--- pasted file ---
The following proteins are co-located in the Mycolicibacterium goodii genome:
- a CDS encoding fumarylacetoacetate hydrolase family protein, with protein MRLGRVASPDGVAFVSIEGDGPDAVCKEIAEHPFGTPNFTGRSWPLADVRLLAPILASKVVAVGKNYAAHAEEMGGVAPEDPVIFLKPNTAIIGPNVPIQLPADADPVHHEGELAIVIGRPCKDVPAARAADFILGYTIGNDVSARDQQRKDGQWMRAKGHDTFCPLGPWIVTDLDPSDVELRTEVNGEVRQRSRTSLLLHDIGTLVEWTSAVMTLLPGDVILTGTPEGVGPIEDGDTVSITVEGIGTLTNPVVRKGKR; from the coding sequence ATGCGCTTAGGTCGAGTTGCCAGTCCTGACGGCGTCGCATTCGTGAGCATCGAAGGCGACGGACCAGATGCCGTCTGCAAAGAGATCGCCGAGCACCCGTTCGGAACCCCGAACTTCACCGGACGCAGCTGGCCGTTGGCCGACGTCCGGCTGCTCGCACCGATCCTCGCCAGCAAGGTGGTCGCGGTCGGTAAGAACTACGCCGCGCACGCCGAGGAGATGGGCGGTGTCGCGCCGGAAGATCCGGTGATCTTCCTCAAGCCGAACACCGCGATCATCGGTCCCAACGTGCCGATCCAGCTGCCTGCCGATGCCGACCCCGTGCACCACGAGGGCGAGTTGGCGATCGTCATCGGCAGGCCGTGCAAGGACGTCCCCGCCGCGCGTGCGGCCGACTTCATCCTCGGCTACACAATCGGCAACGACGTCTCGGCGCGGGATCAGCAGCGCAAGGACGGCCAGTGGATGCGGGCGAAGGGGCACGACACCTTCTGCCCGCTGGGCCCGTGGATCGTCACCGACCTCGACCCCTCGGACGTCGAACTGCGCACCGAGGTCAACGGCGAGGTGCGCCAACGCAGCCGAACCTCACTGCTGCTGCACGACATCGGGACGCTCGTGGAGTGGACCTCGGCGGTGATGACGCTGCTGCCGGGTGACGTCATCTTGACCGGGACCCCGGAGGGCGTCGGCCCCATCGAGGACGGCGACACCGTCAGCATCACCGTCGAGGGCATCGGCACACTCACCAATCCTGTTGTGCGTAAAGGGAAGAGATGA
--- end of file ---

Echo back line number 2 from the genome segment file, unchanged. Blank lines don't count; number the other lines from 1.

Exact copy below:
- a CDS encoding fumarylacetoacetate hydrolase family protein, with protein MRLGRVASPDGVAFVSIEGDGPDAVCKEIAEHPFGTPNFTGRSWPLADVRLLAPILASKVVAVGKNYAAHAEEMGGVAPEDPVIFLKPNTAIIGPNVPIQLPADADPVHHEGELAIVIGRPCKDVPAARAADFILGYTIGNDVSARDQQRKDGQWMRAKGHDTFCPLGPWIVTDLDPSDVELRTEVNGEVRQRSRTSLLLHDIGTLVEWTSAVMTLLPGDVILTGTPEGVGPIEDGDTVSITVEGIGTLTNPVVRKGKR; from the coding sequence ATGCGCTTAGGTCGAGTTGCCAGTCCTGACGGCGTCGCATTCGTGAGCATCGAAGGCGACGGACCAGATGCCGTCTGCAAAGAGATCGCCGAGCACCCGTTCGGAACCCCGAACTTCACCGGACGCAGCTGGCCGTTGGCCGACGTCCGGCTGCTCGCACCGATCCTCGCCAGCAAGGTGGTCGCGGTCGGTAAGAACTACGCCGCGCACGCCGAGGAGATGGGCGGTGTCGCGCCGGAAGATCCGGTGATCTTCCTCAAGCCGAACACCGCGATCATCGGTCCCAACGTGCCGATCCAGCTGCCTGCCGATGCCGACCCCGTGCACCACGAGGGCGAGTTGGCGATCGTCATCGGCAGGCCGTGCAAGGACGTCCCCGCCGCGCGTGCGGCCGACTTCATCCTCGGCTACACAATCGGCAACGACGTCTCGGCGCGGGATCAGCAGCGCAAGGACGGCCAGTGGATGCGGGCGAAGGGGCACGACACCTTCTGCCCGCTGGGCCCGTGGATCGTCACCGACCTCGACCCCTCGGACGTCGAACTGCGCACCGAGGTCAACGGCGAGGTGCGCCAACGCAGCCGAACCTCACTGCTGCTGCACGACATCGGGACGCTCGTGGAGTGGACCTCGGCGGTGATGACGCTGCTGCCGGGTGACGTCATCTTGACCGGGACCCCGGAGGGCGTCGGCCCCATCGAGGACGGCGACACCGTCAGCATCACCGTCGAGGGCATCGGCACACTCACCAATCCTGTTGTGCGTAAAGGGAAGAGATGA